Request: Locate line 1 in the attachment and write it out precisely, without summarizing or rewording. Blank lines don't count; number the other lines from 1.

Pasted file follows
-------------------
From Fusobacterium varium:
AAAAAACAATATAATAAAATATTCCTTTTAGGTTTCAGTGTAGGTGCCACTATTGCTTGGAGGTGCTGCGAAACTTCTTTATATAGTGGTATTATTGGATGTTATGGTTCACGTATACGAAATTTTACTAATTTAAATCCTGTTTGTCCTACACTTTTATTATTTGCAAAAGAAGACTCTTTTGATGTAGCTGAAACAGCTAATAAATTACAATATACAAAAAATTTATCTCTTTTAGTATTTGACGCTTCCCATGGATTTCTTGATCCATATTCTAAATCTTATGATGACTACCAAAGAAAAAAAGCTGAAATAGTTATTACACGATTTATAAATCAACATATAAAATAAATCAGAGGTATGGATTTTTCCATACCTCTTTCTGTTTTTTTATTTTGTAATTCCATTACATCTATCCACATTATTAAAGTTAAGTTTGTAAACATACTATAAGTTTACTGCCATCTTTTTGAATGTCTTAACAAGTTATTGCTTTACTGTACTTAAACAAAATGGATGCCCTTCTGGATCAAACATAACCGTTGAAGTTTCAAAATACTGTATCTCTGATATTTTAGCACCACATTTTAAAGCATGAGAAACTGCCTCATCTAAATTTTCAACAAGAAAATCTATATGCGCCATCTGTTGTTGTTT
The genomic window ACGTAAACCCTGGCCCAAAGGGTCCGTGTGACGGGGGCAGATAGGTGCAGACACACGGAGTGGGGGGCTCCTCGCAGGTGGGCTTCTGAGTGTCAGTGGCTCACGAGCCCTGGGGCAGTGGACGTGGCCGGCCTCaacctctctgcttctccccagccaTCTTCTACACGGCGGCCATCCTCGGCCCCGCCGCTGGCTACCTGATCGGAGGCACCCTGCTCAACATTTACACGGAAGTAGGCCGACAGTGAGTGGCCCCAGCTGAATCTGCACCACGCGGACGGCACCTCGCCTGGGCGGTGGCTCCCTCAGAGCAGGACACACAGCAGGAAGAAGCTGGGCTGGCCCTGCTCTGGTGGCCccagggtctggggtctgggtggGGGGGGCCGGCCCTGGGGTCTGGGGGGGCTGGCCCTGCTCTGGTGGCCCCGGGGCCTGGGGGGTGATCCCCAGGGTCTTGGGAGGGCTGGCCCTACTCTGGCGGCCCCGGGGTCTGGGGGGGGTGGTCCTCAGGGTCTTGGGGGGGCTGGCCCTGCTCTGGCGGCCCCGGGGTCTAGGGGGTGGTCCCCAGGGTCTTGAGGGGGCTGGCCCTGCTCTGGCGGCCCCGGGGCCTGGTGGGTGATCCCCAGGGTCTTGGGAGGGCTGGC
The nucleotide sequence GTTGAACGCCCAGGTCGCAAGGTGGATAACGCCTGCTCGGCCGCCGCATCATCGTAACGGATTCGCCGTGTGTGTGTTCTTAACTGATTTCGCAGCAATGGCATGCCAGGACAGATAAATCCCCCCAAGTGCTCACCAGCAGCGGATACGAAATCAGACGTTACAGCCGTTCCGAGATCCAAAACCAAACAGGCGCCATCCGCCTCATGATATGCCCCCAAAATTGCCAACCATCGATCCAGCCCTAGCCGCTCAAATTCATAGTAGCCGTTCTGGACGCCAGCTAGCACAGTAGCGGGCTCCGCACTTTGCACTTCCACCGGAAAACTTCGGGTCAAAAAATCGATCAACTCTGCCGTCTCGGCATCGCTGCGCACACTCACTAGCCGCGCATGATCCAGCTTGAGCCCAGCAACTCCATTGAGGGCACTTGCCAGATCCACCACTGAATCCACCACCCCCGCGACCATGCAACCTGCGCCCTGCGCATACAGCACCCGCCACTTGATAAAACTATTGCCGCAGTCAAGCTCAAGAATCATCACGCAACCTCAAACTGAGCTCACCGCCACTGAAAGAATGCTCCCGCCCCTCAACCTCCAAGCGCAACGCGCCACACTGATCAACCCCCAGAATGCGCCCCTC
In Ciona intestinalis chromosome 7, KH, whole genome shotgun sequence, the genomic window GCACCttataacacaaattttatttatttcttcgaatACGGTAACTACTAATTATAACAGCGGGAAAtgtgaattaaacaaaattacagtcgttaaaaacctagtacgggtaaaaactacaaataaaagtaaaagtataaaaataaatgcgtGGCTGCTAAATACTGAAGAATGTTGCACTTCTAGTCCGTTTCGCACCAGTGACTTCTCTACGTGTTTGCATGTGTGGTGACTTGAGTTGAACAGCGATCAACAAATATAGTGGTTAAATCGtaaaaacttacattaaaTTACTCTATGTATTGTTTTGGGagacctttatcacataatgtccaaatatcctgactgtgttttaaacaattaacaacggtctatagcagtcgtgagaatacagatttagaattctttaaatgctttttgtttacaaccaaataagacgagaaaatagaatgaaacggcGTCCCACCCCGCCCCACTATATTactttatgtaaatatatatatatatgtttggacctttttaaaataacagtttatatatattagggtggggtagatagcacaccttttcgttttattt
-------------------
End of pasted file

From Fusobacterium varium: